To minimize your confusion, it would probably be best to avoid a discussion of pressure altogether - but it's probably too late - you are probably already confused on the issue of force and pressure! Perhaps you think that force and pressure are really the same thing, like mass and inertia. Sorry!
Pressure depends on how much force is exerted - more force means more pressure. In fact, pressure is directly proportional to force. However, pressure is NOT the same thing as force. Pressure also depends on the area over which the force is applied. More area means less pressure - in fact, pressure is inversely proportional to area:
The SI unit of pressure is the Pascal - a force of 1 Newton applied over an area of 1 square meter produces a pressure of 1 Pascal, so a Pascal (abbreviated Pa) is a very small pressure. Another common unit of pressure is pounds per square inch (psi). Normal atmospheric pressure (1 atmosphere, abbreviated atm) = 14.7 psi = 1.0 x 105 Pa. Meteorologists use a unit of pressure based on the height of a column of mercury that the pressure will support, so on weather reports, you often hear atmospheric pressure reported in "inches of mercury", where 1 atm = 29.9 inches of Hg.
When a force is exerted on an object, pressure is also exerted on the object, but force and pressure are not the same thing. Here's a "thought experiment" to illustrate the difference. Suppose that you are going to exert a force of 5 Newtons on your lab partner, and suppose your partner has the following choice:
Assuming your lab partner is not VERY strange, which would she pick? Of course, the book! But why? Both the pin and the book will exert the same force, and she will get the same acceleration from either force. Well, because the force exerted with the pin will hurt - a lot - and the force exerted with the book won't.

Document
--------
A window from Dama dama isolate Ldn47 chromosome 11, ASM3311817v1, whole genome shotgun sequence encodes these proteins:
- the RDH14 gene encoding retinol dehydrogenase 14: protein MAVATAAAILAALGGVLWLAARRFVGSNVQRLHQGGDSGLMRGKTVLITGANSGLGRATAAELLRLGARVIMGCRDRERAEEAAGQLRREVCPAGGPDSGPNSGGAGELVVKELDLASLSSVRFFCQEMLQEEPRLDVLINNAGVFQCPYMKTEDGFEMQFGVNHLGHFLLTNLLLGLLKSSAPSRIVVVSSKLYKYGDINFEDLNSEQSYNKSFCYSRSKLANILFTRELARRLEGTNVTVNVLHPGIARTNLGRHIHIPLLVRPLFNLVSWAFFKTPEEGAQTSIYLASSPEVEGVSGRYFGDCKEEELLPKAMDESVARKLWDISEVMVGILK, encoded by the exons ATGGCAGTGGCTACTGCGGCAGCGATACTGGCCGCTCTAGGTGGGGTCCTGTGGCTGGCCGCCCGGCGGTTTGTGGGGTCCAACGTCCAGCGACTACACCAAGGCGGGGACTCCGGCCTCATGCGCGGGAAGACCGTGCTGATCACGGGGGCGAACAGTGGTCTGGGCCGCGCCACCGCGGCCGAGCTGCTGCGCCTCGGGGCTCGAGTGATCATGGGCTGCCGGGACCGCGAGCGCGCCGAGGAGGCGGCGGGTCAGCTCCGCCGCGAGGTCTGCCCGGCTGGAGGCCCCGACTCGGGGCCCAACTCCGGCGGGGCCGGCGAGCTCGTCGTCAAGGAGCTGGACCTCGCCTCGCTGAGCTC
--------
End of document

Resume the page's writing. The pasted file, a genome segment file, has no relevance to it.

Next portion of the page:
Although both the pin and the book exert the same force, they exert very different pressures. Pressure depends on the amount of force and the area over which the force is applied. More force - more pressure. More area - less pressure. In fact, pressure is directly proportional to force, and inversely proportional to area.
Force tells you how an object will accelerate. Pressure tells you how it will feel.
Force accelerates. Pressure cuts.
The diagram at right shows a sharp knife and a dull knife in contact with a surface (maybe a nice, juicy steak!). You know that the sharp knife cuts more efficiently - Why?
Notice that the sharp knife has a very small area of contact with the surface, while the dull knife has a much larger area of contact. If both knives are pushed down with the same force, the sharp knife will exert a much greater pressure on the surface than the dull knife - and pressure cuts.
So, if you are "stuck" with a dull knife, you have to exert much more force in order to generate enough pressure to cut your steak, right?
Why do people have to use ice skates? Why don't shoes work just as well?
Look at the diagram on the right, which shows a shoe on the left and a skate on the right. The downward force that you exert on the ice in either case (assuming you are standing on two feet) would be half of your weight.
Notice, however, that the shoe distributes the force over a much larger area than the skate does. This means that the skate exerts a much higher pressure on the ice than the shoe does - it is this high pressure that makes ice skating possible!
Why is it more comfortable (for most people!) to lie down on a soft mattress than to lie down on the floor?
First of all, no matter what you lie on, it must exert an upward (normal) force equal to your weight in order to support you. Therefore, the soft mattress and the hard floor exert the same upward force on you. However, the mattress conforms to your shape, so that it exerts the support force over a larger area than the floor does. Therefore, the mattress exerts less pressure on you than the floor. Pressure hurts.